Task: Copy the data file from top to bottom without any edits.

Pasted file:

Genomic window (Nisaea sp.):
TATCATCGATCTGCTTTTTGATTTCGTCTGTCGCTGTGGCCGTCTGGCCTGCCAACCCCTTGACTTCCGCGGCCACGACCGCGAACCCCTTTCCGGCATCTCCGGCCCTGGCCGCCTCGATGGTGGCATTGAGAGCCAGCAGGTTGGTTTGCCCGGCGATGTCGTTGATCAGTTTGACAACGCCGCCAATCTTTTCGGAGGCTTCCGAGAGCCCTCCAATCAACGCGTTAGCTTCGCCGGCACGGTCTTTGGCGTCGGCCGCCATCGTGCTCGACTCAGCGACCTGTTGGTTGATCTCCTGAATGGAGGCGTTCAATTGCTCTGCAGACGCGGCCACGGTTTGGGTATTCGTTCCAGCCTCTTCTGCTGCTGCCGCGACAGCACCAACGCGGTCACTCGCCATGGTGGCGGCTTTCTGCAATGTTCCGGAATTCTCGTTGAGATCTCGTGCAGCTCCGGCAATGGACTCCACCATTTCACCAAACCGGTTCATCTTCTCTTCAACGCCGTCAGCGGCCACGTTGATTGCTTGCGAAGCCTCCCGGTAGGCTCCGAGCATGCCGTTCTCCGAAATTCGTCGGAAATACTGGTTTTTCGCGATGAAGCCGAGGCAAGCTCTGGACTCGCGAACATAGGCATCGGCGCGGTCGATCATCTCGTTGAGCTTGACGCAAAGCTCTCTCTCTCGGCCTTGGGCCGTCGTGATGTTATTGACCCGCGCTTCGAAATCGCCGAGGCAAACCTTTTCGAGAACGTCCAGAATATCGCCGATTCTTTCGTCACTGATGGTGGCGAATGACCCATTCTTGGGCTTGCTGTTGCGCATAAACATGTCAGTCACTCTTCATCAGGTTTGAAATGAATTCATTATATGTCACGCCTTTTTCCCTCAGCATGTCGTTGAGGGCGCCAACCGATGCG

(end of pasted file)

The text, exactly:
Genomic window (Nisaea sp.):
TATCATCGATCTGCTTTTTGATTTCGTCTGTCGCTGTGGCCGTCTGGCCTGCCAACCCCTTGACTTCCGCGGCCACGACCGCGAACCCCTTTCCGGCATCTCCGGCCCTGGCCGCCTCGATGGTGGCATTGAGAGCCAGCAGGTTGGTTTGCCCGGCGATGTCGTTGATCAGTTTGACAACGCCGCCAATCTTTTCGGAGGCTTCCGAGAGCCCTCCAATCAACGCGTTAGCTTCGCCGGCACGGTCTTTGGCGTCGGCCGCCATCGTGCTCGACTCAGCGACCTGTTGGTTGATCTCCTGAATGGAGGCGTTCAATTGCTCTGCAGACGCGGCCACGGTTTGGGTATTCGTTCCAGCCTCTTCTGCTGCTGCCGCGACAGCACCAACGCGGTCACTCGCCATGGTGGCGGCTTTCTGCAATGTTCCGGAATTCTCGTTGAGATCTCGTGCAGCTCCGGCAATGGACTCCACCATTTCACCAAACCGGTTCATCTTCTCTTCAACGCCGTCAGCGGCCACGTTGATTGCTTGCGAAGCCTCCCGGTAGGCTCCGAGCATGCCGTTCTCCGAAATTCGTCGGAAATACTGGTTTTTCGCGATGAAGCCGAGGCAAGCTCTGGACTCGCGAACATAGGCATCGGCGCGGTCGATCATCTCGTTGAGCTTGACGCAAAGCTCTCTCTCTCGGCCTTGGGCCGTCGTGATGTTATTGACCCGCGCTTCGAAATCGCCGAGGCAAACCTTTTCGAGAACGTCCAGAATATCGCCGATTCTTTCGTCACTGATGGTGGCGAATGACCCATTCTTGGGCTTGCTGTTGCGCATAAACATGTCAGTCACTCTTCATCAGGTTTGAAATGAATTCATTATATGTCACGCCTTTTTCCCTCAGCATGTCGTTGAGGGCGCCAACCGATGCG